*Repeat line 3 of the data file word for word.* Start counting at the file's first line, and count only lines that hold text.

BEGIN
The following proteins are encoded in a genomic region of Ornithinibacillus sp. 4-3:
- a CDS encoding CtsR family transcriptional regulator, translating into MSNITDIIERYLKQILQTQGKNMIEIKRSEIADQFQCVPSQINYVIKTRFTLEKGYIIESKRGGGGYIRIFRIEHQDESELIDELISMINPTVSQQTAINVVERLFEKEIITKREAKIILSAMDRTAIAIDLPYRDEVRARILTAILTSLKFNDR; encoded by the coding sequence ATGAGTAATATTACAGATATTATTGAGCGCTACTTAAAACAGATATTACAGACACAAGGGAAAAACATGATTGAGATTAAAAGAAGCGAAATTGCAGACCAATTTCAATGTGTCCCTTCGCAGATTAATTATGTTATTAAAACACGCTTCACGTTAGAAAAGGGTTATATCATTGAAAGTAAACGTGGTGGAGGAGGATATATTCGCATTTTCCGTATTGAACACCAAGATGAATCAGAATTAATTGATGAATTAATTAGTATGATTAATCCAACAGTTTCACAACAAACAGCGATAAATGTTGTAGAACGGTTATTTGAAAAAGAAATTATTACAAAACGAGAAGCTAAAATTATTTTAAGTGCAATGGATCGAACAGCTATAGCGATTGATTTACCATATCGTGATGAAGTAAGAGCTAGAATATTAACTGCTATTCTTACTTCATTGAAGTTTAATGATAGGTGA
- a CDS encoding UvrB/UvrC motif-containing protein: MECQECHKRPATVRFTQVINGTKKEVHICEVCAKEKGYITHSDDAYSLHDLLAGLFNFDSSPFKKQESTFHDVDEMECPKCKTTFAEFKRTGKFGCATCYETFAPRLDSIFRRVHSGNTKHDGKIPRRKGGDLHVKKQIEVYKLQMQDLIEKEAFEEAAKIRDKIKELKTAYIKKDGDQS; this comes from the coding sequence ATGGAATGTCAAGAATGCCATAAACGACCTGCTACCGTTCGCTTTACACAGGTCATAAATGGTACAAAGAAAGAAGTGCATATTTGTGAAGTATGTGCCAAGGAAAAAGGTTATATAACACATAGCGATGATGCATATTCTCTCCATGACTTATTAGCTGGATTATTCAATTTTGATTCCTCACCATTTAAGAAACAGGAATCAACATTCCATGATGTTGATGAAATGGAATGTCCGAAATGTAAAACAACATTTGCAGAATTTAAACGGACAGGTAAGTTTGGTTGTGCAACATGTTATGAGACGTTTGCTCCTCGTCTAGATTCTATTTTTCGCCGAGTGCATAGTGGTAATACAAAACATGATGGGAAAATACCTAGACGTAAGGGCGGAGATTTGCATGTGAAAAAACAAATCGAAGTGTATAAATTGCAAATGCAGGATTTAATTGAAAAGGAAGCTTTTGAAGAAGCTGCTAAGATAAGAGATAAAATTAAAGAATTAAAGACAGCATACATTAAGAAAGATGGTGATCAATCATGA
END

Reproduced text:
- a CDS encoding UvrB/UvrC motif-containing protein: MECQECHKRPATVRFTQVINGTKKEVHICEVCAKEKGYITHSDDAYSLHDLLAGLFNFDSSPFKKQESTFHDVDEMECPKCKTTFAEFKRTGKFGCATCYETFAPRLDSIFRRVHSGNTKHDGKIPRRKGGDLHVKKQIEVYKLQMQDLIEKEAFEEAAKIRDKIKELKTAYIKKDGDQS; this comes from the coding sequence ATGGAATGTCAAGAATGCCATAAACGACCTGCTACCGTTCGCTTTACACAGGTCATAAATGGTACAAAGAAAGAAGTGCATATTTGTGAAGTATGTGCCAAGGAAAAAGGTTATATAACACATAGCGATGATGCATATTCTCTCCATGACTTATTAGCTGGATTATTCAATTTTGATTCCTCACCATTTAAGAAACAGGAATCAACATTCCATGATGTTGATGAAATGGAATGTCCGAAATGTAAAACAACATTTGCAGAATTTAAACGGACAGGTAAGTTTGGTTGTGCAACATGTTATGAGACGTTTGCTCCTCGTCTAGATTCTATTTTTCGCCGAGTGCATAGTGGTAATACAAAACATGATGGGAAAATACCTAGACGTAAGGGCGGAGATTTGCATGTGAAAAAACAAATCGAAGTGTATAAATTGCAAATGCAGGATTTAATTGAAAAGGAAGCTTTTGAAGAAGCTGCTAAGATAAGAGATAAAATTAAAGAATTAAAGACAGCATACATTAAGAAAGATGGTGATCAATCATGA